Although his five steps to fighting populism in the US are all strong claims, there is one aspect of Shattuck’s argument regarding American populism that falls short. While Shattuck accurately describes the divide in the US and how it needs to be fixed, his argument was weakened by his emphasis on Trump as a white nationalist. This is not to say that Trump is not a populist, as it would be naïve and ignorant to claim otherwise about a politician with no strong conviction to either the right or left. Still, Shattuck made several claims regarding Trump as a white nationalist, arguing that he was able to gain support by pandering to racists and white paranoia of immigrants and other minorities. In what has become a copout for original insight by almost any critic of Donald Trump, it has become a disgustingly predictable habit to claim that the president is a white supremacist with no strong evidence. This kind of unoriginal criticism of Trump can be seen in the article, “Old Whine, New Bottles”, where the author accuses the president of racist attitudes without citing any sources to prove so. To be clear, this is not to say that the president is not guilty of unruly and gross behavior, but to simply accuse him of racism because of his policies without proof that they are designed arbitrarily is counter-productive.
In his book, Suicide of the West, Jonah Goldberg accurately addresses the ignorant response of leftists to Donald Trump. Goldberg claims that, although Trump ought to be criticized, the neglect of progressives to properly address certain issues has served to fuel support for Trump: “The imperial arrogance of progressive social engineers and social justice warriors had earned an apocalyptic backlash so powerful that even clear-eyed conservatives who recognized Trump’s dishonesty and demagoguery couldn’t resist it,” (316). This kind of arrogance is displayed rather obviously by Shattuck and other critics of Trump who are unwilling to accept that there is logical support for his policies. Goldberg addresses this arrogance when he claims that it works against critics of Trump: “No doubt mass immigration elicits racist and other bigoted attitudes…But relying on these sorts of explanations encourages a kind of smug virtue signaling: People who don’t like immigration are backwards bigots – unlike me,” (316). This kind of ignorance is disappointing when one considers that it is present in thinkers like Shattuck who have perfectly constructive proposals for fighting populism.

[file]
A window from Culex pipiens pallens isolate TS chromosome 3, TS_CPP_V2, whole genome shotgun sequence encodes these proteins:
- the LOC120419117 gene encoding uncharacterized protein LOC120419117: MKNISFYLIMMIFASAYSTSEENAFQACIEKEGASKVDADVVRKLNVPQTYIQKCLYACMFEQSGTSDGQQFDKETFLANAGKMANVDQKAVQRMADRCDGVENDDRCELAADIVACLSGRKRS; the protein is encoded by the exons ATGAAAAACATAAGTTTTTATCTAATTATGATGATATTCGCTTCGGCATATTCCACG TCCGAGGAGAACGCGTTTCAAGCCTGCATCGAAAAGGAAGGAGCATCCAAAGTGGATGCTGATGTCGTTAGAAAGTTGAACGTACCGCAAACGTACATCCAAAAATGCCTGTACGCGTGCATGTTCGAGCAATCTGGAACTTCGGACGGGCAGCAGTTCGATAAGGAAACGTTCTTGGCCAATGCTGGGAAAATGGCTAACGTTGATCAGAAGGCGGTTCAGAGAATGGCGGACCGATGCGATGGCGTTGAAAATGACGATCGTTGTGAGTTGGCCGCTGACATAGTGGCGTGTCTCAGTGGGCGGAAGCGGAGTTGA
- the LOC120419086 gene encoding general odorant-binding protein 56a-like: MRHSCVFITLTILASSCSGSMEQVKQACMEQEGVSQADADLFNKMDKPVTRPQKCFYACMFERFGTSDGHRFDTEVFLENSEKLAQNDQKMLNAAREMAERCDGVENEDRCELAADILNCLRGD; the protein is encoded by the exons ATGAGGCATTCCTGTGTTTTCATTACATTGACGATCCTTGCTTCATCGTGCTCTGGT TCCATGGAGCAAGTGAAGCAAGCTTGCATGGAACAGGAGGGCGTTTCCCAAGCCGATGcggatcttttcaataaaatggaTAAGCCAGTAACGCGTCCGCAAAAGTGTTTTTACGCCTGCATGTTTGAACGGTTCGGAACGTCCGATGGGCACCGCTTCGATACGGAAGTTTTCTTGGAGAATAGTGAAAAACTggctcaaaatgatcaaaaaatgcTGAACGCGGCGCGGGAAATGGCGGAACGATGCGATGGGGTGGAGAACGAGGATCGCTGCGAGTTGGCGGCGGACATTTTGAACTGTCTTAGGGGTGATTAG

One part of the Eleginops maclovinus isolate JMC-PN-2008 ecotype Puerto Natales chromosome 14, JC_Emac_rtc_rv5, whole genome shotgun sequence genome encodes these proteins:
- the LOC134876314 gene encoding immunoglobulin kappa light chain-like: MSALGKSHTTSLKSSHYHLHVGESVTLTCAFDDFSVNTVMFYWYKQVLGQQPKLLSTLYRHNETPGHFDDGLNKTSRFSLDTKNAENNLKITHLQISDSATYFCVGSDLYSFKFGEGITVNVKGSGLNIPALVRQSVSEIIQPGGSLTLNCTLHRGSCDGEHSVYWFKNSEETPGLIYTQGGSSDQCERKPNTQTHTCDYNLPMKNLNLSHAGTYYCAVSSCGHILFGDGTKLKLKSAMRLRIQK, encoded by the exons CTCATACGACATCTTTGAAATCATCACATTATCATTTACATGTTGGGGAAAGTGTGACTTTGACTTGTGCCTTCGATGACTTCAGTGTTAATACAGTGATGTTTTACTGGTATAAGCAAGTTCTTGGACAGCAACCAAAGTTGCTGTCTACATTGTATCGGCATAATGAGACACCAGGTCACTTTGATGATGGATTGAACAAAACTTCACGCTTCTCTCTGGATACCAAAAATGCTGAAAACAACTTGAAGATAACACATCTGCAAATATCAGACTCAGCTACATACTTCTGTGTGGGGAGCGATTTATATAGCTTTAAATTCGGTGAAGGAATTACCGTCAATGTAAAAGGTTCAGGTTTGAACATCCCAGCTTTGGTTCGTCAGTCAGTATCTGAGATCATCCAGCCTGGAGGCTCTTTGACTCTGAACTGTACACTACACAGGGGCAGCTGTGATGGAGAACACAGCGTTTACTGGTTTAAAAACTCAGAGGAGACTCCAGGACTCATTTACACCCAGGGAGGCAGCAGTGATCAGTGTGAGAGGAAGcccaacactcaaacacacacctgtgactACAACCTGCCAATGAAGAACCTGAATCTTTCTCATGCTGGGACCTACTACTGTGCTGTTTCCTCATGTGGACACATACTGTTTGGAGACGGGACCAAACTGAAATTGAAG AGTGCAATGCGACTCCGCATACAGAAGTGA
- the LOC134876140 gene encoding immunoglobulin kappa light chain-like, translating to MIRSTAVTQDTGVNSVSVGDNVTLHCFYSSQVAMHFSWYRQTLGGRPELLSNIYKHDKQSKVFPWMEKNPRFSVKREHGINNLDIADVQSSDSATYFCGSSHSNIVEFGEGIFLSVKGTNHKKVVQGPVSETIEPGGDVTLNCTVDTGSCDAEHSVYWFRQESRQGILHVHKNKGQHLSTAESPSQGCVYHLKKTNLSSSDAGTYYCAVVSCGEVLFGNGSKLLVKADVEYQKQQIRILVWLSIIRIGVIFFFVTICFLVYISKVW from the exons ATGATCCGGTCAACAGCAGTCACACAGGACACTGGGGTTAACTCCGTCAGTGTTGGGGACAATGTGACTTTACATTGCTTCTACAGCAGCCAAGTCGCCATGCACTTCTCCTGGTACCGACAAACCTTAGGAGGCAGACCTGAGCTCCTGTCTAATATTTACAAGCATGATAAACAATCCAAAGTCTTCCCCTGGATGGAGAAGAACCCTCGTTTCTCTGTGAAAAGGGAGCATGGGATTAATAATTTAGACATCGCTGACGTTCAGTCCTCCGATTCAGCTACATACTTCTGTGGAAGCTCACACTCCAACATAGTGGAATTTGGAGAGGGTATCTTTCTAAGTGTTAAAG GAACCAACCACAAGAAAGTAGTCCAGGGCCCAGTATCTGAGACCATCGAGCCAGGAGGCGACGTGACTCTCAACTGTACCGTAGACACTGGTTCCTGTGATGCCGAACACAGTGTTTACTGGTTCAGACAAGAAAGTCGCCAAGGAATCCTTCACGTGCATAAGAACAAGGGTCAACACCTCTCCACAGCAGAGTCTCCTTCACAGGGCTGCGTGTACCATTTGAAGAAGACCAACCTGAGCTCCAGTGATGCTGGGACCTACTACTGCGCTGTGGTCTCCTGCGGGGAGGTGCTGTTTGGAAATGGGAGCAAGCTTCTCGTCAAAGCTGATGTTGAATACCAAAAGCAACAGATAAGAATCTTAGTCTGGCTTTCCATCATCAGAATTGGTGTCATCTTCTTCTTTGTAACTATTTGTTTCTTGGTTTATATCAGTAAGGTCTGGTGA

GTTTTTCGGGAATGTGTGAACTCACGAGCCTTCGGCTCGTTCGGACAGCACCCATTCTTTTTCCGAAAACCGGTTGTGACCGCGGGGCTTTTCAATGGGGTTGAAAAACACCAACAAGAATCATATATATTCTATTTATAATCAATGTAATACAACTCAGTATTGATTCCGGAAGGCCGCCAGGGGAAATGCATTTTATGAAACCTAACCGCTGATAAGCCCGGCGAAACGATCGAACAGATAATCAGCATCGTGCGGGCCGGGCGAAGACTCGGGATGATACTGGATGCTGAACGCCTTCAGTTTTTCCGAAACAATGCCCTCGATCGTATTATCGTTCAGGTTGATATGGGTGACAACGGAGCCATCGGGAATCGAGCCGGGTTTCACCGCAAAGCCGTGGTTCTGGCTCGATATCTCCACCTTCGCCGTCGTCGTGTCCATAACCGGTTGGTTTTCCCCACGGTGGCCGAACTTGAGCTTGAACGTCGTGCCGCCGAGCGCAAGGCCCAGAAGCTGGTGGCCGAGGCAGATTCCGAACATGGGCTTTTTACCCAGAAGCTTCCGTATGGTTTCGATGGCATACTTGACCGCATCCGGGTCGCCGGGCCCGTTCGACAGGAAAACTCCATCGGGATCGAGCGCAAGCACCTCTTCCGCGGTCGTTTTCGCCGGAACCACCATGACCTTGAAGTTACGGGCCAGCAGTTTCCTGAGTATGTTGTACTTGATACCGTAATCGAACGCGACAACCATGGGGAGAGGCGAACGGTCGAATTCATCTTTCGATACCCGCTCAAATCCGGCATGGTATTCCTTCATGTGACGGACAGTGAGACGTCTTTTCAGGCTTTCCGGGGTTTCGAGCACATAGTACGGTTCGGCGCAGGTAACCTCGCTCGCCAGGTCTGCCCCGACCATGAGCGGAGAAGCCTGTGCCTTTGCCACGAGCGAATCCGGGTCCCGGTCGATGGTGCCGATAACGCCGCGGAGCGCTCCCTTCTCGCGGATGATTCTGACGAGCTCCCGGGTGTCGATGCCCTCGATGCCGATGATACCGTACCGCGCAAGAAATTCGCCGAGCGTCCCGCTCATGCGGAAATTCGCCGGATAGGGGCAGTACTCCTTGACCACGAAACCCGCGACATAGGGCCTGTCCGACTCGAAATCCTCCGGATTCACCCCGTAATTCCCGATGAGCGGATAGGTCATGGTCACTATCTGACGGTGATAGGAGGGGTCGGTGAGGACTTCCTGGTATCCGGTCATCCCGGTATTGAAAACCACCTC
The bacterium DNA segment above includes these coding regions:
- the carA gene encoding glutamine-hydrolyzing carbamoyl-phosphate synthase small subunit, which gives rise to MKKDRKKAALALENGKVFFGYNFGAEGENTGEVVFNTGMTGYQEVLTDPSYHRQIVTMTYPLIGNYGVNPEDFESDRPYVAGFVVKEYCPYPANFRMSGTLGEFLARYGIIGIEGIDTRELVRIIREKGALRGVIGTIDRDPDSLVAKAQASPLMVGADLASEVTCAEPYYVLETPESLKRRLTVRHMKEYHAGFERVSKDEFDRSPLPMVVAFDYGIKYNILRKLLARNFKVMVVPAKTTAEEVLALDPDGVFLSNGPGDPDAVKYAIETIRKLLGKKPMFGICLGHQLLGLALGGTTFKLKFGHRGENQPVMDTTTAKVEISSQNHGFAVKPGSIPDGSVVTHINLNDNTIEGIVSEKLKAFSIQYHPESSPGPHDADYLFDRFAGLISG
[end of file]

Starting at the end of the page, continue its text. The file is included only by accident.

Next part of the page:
While fighting populism needs to be praised as a patriotic cause, and very well should be, the claim that populism is a reflection of white supremacy is counter-productive. As Goldberg argues, this serves to widen the gap in American politics rather than narrow it. If the US is to restore civic society, then it will be done when people on both sides are willing to accept the intellectual integrity of their rivals.
Goldberg, Jonah. Suicide of the West. Crown Forum, New York, 2018.
Kazin, Micheal. “Old Whine, New Bottles”. Foreign Affairs. October 6, 2016.
Photo: David McNew, “Pro-Trump Activists Hold Rally On Border Supporting President And His Immigration Policies”, Getty Images